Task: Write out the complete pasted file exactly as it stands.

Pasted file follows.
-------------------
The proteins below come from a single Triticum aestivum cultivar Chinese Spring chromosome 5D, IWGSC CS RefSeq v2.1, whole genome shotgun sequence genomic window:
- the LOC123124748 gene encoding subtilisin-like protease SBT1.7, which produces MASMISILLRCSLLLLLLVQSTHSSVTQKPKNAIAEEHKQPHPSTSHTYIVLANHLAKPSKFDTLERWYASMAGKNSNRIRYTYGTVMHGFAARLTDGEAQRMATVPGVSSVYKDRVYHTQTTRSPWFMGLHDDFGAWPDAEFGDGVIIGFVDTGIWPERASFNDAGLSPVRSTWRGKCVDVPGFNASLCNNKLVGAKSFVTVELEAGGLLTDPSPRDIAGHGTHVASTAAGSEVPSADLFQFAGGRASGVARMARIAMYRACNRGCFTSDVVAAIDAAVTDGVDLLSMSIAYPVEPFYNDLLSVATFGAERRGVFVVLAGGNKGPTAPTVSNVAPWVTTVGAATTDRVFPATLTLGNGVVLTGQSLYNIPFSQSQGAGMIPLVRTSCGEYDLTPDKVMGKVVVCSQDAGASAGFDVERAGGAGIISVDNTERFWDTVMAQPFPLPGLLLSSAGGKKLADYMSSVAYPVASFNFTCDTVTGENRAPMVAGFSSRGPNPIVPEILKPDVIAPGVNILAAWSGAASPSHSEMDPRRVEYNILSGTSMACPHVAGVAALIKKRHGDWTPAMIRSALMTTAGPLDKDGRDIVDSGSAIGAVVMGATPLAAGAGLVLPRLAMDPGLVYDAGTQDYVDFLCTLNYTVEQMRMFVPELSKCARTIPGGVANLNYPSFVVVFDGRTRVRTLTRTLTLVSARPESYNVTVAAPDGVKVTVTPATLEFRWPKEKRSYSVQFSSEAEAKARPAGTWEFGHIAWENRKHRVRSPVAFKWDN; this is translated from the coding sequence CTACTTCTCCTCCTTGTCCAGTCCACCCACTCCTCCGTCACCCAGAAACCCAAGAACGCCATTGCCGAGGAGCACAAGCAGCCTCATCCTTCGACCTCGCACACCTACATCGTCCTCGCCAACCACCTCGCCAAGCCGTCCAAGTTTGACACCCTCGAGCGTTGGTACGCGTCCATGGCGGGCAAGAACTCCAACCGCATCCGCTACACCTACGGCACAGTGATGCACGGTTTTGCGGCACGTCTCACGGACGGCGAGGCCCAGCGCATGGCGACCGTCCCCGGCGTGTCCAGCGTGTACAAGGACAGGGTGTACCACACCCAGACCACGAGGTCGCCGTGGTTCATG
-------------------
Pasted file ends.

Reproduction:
The proteins below come from a single Triticum aestivum cultivar Chinese Spring chromosome 5D, IWGSC CS RefSeq v2.1, whole genome shotgun sequence genomic window:
- the LOC123124748 gene encoding subtilisin-like protease SBT1.7, which produces MASMISILLRCSLLLLLLVQSTHSSVTQKPKNAIAEEHKQPHPSTSHTYIVLANHLAKPSKFDTLERWYASMAGKNSNRIRYTYGTVMHGFAARLTDGEAQRMATVPGVSSVYKDRVYHTQTTRSPWFMGLHDDFGAWPDAEFGDGVIIGFVDTGIWPERASFNDAGLSPVRSTWRGKCVDVPGFNASLCNNKLVGAKSFVTVELEAGGLLTDPSPRDIAGHGTHVASTAAGSEVPSADLFQFAGGRASGVARMARIAMYRACNRGCFTSDVVAAIDAAVTDGVDLLSMSIAYPVEPFYNDLLSVATFGAERRGVFVVLAGGNKGPTAPTVSNVAPWVTTVGAATTDRVFPATLTLGNGVVLTGQSLYNIPFSQSQGAGMIPLVRTSCGEYDLTPDKVMGKVVVCSQDAGASAGFDVERAGGAGIISVDNTERFWDTVMAQPFPLPGLLLSSAGGKKLADYMSSVAYPVASFNFTCDTVTGENRAPMVAGFSSRGPNPIVPEILKPDVIAPGVNILAAWSGAASPSHSEMDPRRVEYNILSGTSMACPHVAGVAALIKKRHGDWTPAMIRSALMTTAGPLDKDGRDIVDSGSAIGAVVMGATPLAAGAGLVLPRLAMDPGLVYDAGTQDYVDFLCTLNYTVEQMRMFVPELSKCARTIPGGVANLNYPSFVVVFDGRTRVRTLTRTLTLVSARPESYNVTVAAPDGVKVTVTPATLEFRWPKEKRSYSVQFSSEAEAKARPAGTWEFGHIAWENRKHRVRSPVAFKWDN; this is translated from the coding sequence CTACTTCTCCTCCTTGTCCAGTCCACCCACTCCTCCGTCACCCAGAAACCCAAGAACGCCATTGCCGAGGAGCACAAGCAGCCTCATCCTTCGACCTCGCACACCTACATCGTCCTCGCCAACCACCTCGCCAAGCCGTCCAAGTTTGACACCCTCGAGCGTTGGTACGCGTCCATGGCGGGCAAGAACTCCAACCGCATCCGCTACACCTACGGCACAGTGATGCACGGTTTTGCGGCACGTCTCACGGACGGCGAGGCCCAGCGCATGGCGACCGTCCCCGGCGTGTCCAGCGTGTACAAGGACAGGGTGTACCACACCCAGACCACGAGGTCGCCGTGGTTCATG